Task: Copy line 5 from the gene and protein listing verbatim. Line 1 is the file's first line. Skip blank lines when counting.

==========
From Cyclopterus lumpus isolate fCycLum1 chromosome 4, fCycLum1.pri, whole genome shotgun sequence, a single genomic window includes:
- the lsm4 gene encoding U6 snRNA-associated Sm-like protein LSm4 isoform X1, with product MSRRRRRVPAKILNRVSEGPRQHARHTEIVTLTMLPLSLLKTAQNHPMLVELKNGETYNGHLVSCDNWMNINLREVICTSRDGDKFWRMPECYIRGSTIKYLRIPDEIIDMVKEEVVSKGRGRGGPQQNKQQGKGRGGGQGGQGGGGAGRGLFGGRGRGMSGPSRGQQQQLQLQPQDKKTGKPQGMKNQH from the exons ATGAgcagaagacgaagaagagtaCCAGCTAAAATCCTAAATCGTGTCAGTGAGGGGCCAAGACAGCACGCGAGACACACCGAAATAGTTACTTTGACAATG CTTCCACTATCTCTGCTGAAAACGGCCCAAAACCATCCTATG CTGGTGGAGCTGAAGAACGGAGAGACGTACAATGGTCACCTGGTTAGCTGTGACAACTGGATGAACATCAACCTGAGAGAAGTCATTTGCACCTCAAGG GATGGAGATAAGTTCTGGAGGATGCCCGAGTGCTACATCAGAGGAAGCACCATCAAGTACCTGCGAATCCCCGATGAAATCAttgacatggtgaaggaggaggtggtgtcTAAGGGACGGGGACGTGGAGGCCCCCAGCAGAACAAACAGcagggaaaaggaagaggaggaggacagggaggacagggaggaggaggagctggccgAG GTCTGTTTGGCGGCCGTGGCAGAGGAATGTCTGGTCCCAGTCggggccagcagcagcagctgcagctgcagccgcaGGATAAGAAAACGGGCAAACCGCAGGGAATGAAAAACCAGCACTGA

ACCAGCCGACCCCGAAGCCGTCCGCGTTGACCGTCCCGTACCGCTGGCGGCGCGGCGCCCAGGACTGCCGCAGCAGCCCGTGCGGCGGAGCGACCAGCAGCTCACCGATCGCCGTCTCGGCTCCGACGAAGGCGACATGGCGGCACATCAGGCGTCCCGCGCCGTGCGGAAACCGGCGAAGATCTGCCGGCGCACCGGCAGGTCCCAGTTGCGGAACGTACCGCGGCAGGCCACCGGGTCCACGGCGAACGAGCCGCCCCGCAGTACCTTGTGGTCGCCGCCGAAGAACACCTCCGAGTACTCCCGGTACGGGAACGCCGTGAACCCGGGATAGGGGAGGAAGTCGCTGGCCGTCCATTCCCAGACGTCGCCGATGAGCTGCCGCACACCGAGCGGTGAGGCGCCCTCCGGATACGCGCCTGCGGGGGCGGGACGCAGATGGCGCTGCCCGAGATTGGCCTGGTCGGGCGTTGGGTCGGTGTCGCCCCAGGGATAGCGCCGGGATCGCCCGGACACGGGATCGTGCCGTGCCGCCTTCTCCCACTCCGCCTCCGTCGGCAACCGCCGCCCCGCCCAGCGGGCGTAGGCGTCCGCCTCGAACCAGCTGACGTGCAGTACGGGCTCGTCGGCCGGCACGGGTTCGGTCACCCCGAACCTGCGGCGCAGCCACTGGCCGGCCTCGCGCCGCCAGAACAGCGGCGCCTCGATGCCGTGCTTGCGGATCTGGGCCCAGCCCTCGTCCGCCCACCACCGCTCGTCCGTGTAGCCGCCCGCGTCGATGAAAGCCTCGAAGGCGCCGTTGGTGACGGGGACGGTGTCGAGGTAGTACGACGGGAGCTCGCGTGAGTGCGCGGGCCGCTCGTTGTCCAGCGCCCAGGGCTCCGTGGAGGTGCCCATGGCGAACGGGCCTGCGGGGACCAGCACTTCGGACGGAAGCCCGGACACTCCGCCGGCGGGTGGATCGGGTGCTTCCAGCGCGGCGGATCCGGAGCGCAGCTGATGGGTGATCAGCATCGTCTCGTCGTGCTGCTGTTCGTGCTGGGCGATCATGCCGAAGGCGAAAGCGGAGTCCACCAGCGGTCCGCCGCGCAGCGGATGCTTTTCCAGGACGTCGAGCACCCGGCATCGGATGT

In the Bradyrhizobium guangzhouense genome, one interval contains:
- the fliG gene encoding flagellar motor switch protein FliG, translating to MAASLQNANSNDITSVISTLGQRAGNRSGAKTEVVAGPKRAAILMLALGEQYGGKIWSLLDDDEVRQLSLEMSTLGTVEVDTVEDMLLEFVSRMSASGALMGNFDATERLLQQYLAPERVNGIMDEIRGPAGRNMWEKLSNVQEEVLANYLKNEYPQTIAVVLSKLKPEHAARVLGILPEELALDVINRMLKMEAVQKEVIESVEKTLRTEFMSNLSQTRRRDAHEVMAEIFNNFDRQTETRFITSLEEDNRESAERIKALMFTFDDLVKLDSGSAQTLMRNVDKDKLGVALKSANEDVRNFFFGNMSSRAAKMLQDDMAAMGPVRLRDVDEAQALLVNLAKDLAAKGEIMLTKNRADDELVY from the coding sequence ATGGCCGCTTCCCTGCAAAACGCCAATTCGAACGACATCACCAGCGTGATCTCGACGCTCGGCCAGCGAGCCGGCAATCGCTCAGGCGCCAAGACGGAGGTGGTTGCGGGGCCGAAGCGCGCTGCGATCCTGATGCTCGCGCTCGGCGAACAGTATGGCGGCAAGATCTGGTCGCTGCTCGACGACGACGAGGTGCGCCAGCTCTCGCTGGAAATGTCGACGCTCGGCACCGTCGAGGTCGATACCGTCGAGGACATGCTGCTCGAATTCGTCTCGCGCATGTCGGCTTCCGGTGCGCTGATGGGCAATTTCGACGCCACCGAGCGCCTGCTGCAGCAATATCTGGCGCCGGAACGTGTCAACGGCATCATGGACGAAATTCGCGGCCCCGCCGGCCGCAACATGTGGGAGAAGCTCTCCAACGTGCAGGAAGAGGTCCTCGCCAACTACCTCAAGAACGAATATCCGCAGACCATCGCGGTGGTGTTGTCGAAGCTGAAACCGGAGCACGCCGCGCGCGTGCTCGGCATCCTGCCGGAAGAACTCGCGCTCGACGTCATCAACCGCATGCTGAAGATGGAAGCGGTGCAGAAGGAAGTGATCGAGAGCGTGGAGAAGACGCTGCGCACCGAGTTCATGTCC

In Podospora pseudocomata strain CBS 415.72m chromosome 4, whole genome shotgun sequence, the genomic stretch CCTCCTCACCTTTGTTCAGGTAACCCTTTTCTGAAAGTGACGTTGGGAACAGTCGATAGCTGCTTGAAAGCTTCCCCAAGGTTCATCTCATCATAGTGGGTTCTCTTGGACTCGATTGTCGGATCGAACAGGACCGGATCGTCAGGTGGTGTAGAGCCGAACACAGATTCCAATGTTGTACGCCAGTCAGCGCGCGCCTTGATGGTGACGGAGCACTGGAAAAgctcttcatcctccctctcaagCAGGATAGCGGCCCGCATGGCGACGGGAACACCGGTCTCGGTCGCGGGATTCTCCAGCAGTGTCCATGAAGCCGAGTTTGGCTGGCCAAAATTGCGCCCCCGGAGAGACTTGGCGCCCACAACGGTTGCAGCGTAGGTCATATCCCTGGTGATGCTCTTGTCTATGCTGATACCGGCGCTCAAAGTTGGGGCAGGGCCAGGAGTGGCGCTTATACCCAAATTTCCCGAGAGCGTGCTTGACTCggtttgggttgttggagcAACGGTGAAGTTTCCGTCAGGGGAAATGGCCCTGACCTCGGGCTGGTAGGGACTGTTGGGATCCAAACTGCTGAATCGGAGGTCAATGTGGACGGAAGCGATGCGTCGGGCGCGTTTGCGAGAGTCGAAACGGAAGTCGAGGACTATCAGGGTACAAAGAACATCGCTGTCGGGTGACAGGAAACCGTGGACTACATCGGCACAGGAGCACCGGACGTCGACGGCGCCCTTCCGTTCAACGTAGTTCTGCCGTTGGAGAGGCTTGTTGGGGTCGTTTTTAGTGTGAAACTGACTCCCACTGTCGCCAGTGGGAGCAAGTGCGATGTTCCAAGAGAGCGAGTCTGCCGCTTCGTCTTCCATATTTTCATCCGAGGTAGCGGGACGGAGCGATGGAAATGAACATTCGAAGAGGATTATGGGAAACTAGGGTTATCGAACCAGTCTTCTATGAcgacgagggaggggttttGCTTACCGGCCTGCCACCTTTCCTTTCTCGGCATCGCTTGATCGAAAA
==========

- the fliG gene encoding flagellar motor switch protein FliG, translating to MAASLQNANSNDITSVISTLGQRAGNRSGAKTEVVAGPKRAAILMLALGEQYGGKIWSLLDDDEVRQLSLEMSTLGTVEVDTVEDMLLEFVSRMSASGALMGNFDATERLLQQYLAPERVNGIMDEIRGPAGRNMWEKLSNVQEEVLANYLKNEYPQTIAVVLSKLKPEHAARVLGILPEELALDVINRMLKMEAVQKEVIESVEKTLRTEFMSNLSQTRRRDAHEVMAEIFNNFDRQTETRFITSLEEDNRESAERIKALMFTFDDLVKLDSGSAQTLMRNVDKDKLGVALKSANEDVRNFFFGNMSSRAAKMLQDDMAAMGPVRLRDVDEAQALLVNLAKDLAAKGEIMLTKNRADDELVY from the coding sequence ATGGCCGCTTCCCTGCAAAACGCCAATTCGAACGACATCACCAGCGTGATCTCGACGCTCGGCCAGCGAGCCGGCAATCGCTCAGGCGCCAAGACGGAGGTGGTTGCGGGGCCGAAGCGCGCTGCGATCCTGATGCTCGCGCTCGGCGAACAGTATGGCGGCAAGATCTGGTCGCTGCTCGACGACGACGAGGTGCGCCAGCTCTCGCTGGAAATGTCGACGCTCGGCACCGTCGAGGTCGATACCGTCGAGGACATGCTGCTCGAATTCGTCTCGCGCATGTCGGCTTCCGGTGCGCTGATGGGCAATTTCGACGCCACCGAGCGCCTGCTGCAGCAATATCTGGCGCCGGAACGTGTCAACGGCATCATGGACGAAATTCGCGGCCCCGCCGGCCGCAACATGTGGGAGAAGCTCTCCAACGTGCAGGAAGAGGTCCTCGCCAACTACCTCAAGAACGAATATCCGCAGACCATCGCGGTGGTGTTGTCGAAGCTGAAACCGGAGCACGCCGCGCGCGTGCTCGGCATCCTGCCGGAAGAACTCGCGCTCGACGTCATCAACCGCATGCTGAAGATGGAAGCGGTGCAGAAGGAAGTGATCGAGAGCGTGGAGAAGACGCTGCGCACCGAGTTCATGTCC